"We all want clean water. We all want clean air. We all want a healthy and productive environment because that is where we all live. EPA is a regulatory agency. They were set up in the Nixon administration to do that. We're a voluntary agent. We have two different approaches. What we're trying to do very, very consciously, is to work with the EPA. And so far the door's been open and they're receptive to talking to us, they're receptive to listening to us. And they're starting to get a little bit of "pro-aggie" around the edges. So, I'm hopeful we can take our swords and beat them into plowshares-or, rather, no-till drills-I'd much rather work with someone than butt heads against them. If we can make it work here, we can make it work anywhere."
One of the areas that has White excited about what has been achieved so far and what can be done in the future is the area of soil health. He's come to see that it holds great promise for successful conservation efforts.
"I think the whole soil-health movement has the potential to really change how we view the soil and how we farm it. We're talking about always having a cover on the soil. Whether it's a cover crop or a crop, we're talking about soil that is so resilient, where the microbes are so alive they capture the nitrogen and they hold it for you. You have less inputs and you can still make the same yield. Where you can sustain droughts and still keep your yields up.
"If you look at stuff like the climate change we're seeing, that's going to be so critical to our ability to produce food in the future. And we're really launching a nationwide effort to let people know about it."
White says he has gained a greater appreciation for no-till farming methods. He believes that is the key not only to conservation, but productivity and sustainability over the long haul.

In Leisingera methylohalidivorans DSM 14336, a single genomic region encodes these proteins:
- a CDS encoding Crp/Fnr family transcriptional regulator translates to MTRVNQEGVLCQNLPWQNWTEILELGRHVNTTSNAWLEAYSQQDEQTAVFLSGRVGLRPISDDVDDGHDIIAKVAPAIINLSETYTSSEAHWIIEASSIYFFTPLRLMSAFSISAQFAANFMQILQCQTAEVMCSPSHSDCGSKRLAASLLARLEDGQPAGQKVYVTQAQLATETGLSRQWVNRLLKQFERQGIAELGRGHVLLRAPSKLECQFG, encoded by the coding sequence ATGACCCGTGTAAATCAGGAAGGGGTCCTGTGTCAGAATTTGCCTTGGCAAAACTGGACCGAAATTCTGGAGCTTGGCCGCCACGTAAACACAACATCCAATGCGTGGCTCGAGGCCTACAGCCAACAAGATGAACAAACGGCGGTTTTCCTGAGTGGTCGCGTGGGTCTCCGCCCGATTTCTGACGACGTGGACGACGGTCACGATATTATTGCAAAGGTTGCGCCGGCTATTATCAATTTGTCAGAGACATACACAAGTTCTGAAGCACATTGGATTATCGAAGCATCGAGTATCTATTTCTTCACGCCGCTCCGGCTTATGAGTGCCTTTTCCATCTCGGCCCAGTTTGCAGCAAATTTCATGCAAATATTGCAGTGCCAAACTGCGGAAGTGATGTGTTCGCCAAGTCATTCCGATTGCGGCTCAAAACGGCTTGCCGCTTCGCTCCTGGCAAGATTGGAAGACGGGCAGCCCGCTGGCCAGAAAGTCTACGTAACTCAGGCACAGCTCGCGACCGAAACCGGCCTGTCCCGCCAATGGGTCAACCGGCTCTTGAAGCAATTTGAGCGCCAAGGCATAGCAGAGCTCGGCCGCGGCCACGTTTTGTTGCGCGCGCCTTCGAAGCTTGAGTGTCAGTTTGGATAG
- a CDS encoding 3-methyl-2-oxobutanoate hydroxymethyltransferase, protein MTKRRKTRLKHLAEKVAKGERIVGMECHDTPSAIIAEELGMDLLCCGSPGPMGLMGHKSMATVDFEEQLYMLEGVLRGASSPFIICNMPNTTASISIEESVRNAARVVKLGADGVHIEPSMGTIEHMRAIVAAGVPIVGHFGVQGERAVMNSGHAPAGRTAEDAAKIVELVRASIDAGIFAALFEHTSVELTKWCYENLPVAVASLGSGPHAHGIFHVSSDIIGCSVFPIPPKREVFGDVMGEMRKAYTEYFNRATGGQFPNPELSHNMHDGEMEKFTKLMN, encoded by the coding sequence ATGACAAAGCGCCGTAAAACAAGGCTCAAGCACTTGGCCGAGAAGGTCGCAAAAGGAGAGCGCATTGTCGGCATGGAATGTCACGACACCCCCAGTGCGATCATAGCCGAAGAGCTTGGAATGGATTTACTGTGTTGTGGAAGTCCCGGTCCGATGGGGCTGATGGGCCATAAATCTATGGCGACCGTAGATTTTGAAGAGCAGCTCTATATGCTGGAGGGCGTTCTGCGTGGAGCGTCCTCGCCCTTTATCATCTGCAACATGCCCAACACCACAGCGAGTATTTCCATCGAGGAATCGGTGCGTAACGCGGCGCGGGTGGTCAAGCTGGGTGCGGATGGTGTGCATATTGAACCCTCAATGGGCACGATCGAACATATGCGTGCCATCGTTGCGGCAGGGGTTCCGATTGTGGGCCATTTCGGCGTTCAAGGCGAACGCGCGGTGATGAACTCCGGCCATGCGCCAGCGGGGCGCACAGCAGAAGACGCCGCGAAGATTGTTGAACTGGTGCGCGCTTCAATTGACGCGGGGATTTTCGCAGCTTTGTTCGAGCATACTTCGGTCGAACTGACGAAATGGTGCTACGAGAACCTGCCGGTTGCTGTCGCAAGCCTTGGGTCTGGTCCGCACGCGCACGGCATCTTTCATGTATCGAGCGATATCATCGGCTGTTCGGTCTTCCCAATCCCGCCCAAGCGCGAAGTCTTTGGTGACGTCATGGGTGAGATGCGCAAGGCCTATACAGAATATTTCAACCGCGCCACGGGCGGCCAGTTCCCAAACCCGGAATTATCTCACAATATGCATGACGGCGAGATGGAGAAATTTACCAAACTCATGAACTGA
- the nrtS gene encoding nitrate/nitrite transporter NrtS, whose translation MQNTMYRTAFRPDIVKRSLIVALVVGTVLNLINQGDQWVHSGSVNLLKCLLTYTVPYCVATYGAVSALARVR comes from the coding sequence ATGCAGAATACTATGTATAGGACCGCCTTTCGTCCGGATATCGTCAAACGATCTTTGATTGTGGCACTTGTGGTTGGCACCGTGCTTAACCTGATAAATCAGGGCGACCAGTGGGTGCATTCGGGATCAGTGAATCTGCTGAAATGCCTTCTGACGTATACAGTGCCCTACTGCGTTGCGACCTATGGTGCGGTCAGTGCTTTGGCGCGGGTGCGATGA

"Leave the soil surface undisturbed. Equally key is the cover crops. When I was growing up in the world you used rye or wheat or something like a cover crop. Now we're looking at six or seven species, they call it a cocktail mix cover crop. Some of our agronomists are looking at what's happening under the surface and calling it rhyzomatic engineering there's so much magic happening there with the soil porosity and the earthworms and the fungi and the bacteria and the beneficial stuff. It really helps hold the soil together and produce our crops better."
White says he has high hopes for what he has learned so far and think it has applications far beyond the Chesapeake watershed.
"I hope it goes globally because we're going to need good soil if we're going to feed this world population that's coming on top of us and still have everything else we want. In the United States we're going to be training our people on it more. We're going to try to start moving this out. Places like Ohio, Indiana, North Dakota are already advancing on this issue and I hope to take it from Maine to Hawaii."
Click on the LISTEN BAR below to hear Ron Hays' full interview with Dave White.